We’ve all the heard the expression, when life gives you lemons, make lemonade. Here’s the horticultural version: when life gives you rain, make a rain garden. Then watch the magic happen with pollinators, butterflies, birds, and blooms.
Compared to a patch of typical lawn, a rain garden allows about 30% more water to soak into the ground. That’s more water for the water table, and less pollution in our streams and rivers. Much of the pollution in our streams and rivers is carried there by storm water. A lot of that pollution comes from our homes and yards, such as fertilizer, pesticide, pet waste, failing septic systems, de-icing salts, heavy metals from roof shingles, and leaking fluids from machinery and automobiles.
Simply put, a rain garden is a collection of plants that doesn’t mind getting really wet sometimes; an attractive, environmentally healthy way to handle some of the pure and not-so-pure water that runs off your roof and property. All you need is s small depression in your yard that collects rain water.
Where to Put Your Rain Garden
Next time it rains, go out with your umbrella and see where the water is going. Watch which direction the water flows, where it is rushing over turf, where it settles. There may already be a depression in the ground where the water puddles. If so, remove the turf, expand the area if you want, and get started.
If water is not collecting anywhere, scout out a spot that will collect water if you dig a shallow depression in the ground – even 6” is enough. Keep it simple. It does not need to be lined with plastic, and you don’t need to bring in soil or gravel. A simple depression in the ground can suffice. You can even put it at the base of your downspout.
It will fill with a few inches of water during rainstorms, slowing run-off into storm drains, and allowing the water to slowly filter into the ground. Any plants you place in the path of the water as it runs across your yard will help slow the runoff. The water that collects in the rain garden will slowly re‐charge the groundwater table. As it seeps down to the groundwater table, pollution and impurities are filtered out.
What to Plant in Your Rain Garden
Fill the depression with an assortment of plants that can tolerate standing water for brief periods of time as well as dry spells. Your raingarden can be formally edged with stones, or it can blend gradually into the rest of your landscape. Just be sure it is far enough away from the foundation of your home that it does not cause basement seepage problems, and don’t locate it over a septic field.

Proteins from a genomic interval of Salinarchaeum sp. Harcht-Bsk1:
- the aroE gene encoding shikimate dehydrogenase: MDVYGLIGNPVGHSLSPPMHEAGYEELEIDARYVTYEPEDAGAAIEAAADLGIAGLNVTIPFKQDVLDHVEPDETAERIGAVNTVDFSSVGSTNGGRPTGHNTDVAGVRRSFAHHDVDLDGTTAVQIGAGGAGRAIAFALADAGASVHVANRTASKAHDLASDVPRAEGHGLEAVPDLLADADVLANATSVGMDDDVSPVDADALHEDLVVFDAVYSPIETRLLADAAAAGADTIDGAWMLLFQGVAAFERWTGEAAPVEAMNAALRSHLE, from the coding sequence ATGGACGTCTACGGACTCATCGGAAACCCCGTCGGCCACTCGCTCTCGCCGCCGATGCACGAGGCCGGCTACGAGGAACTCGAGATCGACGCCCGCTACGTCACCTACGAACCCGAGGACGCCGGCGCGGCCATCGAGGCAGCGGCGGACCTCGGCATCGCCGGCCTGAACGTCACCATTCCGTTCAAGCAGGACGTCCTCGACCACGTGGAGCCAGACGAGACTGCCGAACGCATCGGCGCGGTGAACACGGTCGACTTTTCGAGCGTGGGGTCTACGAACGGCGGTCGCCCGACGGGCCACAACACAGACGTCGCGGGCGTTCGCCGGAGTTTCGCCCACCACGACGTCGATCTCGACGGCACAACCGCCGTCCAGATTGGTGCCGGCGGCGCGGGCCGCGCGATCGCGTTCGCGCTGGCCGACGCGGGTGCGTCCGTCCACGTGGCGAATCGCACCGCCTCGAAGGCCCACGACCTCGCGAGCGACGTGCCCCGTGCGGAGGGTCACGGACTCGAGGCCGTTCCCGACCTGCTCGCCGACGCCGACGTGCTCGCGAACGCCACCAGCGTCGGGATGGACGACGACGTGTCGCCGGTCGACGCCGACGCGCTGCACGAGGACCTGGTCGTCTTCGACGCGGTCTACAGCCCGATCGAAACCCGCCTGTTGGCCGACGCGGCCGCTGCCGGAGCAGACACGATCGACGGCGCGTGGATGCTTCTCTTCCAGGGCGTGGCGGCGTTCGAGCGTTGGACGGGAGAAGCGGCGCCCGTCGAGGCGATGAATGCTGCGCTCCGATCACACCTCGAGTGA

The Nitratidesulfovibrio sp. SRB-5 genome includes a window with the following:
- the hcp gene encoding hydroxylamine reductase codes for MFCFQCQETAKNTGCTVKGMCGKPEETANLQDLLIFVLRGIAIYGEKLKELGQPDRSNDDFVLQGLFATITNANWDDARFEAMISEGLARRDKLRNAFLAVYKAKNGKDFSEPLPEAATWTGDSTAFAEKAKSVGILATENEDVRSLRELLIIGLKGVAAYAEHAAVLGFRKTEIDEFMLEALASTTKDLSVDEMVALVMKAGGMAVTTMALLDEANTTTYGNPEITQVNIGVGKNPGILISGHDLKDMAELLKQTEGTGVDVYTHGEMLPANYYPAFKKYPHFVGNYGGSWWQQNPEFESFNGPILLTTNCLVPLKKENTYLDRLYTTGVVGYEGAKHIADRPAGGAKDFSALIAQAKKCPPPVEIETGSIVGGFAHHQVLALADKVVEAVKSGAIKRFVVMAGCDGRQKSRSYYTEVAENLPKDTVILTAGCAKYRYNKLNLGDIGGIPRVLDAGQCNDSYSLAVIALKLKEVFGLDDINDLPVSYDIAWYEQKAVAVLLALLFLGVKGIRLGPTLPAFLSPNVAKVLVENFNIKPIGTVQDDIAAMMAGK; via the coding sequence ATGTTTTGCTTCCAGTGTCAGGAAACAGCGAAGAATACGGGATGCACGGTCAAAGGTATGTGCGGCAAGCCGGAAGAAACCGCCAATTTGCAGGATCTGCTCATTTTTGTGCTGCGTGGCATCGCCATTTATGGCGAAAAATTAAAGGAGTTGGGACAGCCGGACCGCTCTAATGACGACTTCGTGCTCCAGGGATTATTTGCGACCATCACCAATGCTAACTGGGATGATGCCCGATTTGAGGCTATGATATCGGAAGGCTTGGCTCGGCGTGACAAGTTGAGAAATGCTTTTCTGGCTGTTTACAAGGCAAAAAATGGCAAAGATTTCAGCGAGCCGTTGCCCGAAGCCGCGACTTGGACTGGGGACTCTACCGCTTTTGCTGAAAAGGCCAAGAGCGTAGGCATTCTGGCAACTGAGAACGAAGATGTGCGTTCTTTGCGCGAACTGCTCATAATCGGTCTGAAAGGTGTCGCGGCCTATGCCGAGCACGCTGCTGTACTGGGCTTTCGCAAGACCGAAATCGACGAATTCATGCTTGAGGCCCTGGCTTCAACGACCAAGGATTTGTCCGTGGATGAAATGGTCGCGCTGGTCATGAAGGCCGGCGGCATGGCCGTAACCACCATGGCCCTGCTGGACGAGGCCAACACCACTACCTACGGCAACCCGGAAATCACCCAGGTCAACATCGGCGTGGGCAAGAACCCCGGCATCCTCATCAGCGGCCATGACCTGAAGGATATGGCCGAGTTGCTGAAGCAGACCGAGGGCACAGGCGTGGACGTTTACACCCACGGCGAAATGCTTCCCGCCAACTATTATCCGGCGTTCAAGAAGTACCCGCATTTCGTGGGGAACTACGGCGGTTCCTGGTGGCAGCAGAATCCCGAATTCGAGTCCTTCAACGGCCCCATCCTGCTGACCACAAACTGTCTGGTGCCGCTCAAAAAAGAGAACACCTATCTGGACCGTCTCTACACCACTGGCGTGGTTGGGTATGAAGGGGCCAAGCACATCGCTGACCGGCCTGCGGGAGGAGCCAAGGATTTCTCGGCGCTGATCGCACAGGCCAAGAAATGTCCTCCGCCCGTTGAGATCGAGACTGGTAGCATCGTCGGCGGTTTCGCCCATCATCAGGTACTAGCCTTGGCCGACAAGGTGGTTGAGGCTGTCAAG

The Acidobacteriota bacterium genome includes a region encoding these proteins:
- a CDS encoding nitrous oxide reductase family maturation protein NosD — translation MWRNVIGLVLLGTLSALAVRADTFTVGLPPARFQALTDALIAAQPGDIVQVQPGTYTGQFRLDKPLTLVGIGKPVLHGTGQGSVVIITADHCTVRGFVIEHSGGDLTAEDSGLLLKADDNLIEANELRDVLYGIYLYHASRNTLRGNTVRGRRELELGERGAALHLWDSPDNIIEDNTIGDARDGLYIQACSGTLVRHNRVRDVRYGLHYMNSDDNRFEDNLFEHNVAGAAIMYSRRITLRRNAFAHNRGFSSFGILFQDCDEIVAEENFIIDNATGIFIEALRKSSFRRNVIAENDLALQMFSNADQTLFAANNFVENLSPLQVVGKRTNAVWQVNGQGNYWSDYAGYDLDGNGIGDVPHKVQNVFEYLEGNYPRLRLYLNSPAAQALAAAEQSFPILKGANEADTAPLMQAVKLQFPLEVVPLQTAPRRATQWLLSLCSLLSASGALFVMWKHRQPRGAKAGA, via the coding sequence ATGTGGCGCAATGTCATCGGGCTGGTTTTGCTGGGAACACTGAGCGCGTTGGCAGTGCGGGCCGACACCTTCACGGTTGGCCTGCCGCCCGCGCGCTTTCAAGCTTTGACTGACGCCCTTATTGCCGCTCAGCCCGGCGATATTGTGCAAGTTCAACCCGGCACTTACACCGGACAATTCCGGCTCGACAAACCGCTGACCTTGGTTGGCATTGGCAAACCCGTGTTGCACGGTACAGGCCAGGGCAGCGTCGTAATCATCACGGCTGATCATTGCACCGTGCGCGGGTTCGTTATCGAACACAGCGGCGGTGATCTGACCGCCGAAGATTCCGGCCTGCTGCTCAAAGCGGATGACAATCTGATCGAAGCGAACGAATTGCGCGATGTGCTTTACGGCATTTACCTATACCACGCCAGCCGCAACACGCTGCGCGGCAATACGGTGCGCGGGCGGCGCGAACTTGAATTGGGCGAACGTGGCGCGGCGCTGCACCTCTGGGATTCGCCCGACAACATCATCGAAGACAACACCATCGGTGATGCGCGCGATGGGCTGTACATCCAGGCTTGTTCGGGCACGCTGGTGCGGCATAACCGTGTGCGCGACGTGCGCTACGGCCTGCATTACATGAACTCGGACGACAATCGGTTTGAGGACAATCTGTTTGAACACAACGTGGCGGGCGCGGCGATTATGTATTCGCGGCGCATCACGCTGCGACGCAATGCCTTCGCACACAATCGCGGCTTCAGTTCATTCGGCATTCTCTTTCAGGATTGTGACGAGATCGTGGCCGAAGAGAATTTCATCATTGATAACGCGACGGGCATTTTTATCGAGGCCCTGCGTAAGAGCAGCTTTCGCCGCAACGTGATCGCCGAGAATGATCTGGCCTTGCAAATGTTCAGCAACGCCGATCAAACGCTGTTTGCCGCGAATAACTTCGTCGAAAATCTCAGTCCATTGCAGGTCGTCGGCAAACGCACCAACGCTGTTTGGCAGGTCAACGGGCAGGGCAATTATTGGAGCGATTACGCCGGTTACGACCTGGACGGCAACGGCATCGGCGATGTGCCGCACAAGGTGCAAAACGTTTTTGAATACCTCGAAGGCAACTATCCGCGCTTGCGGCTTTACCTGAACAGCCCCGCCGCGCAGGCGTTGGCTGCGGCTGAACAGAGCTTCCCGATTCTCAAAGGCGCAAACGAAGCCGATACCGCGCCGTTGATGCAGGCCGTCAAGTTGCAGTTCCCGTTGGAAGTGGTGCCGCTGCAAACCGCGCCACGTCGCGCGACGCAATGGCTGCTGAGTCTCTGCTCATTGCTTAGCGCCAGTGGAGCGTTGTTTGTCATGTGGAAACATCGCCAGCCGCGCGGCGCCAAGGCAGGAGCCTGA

Since the water in the garden will be there after rainstorms, but then dry out, you will need plants that can take soggy and dry soil. You can use all perennials, all shrubs, a few trees, or any combination.
The plants below can tolerate the short periods of standing water that occur in a rain garden, and won’t mind being drier if rain is scarce. Take note of whether you have sun or shade in your rain garden, and select the plants to match the sunlight.
The plants will provide visual delight through four seasons, and provide habitat for birds and butterflies as well. That’s a win‐win‐win‐win proposition!
Here’s a list of just a few of the plants that will work in a rain garden. Stop in the nursery today for more choices. There are MANY.
Redbud tree – Pink flowers, early spring.
FringeTree – Fragrant white fluffy bloom late spring.
Swamp Rose – Brambly carefree rose that sets hips in the fall that are relished by birds. Aggressive spreader, great for a large area.
Winterberry Holly – Drops its leaves and holds bright red berries through the winter. Berries provide food for birds.
Joe Pye – Mauve blooms that are butterfly magnets.
Swamp milkweed – Well behaved, fragrant milkweed that provides larval food for the monarch butterfly caterpillars.
Golden Alexander– Cheery yellow blooming perennial, moves about by seed and fill in gaps in the moist garden.
Boneset – White flowers, loved by pollinators.
Cardinal flower – Red flowers.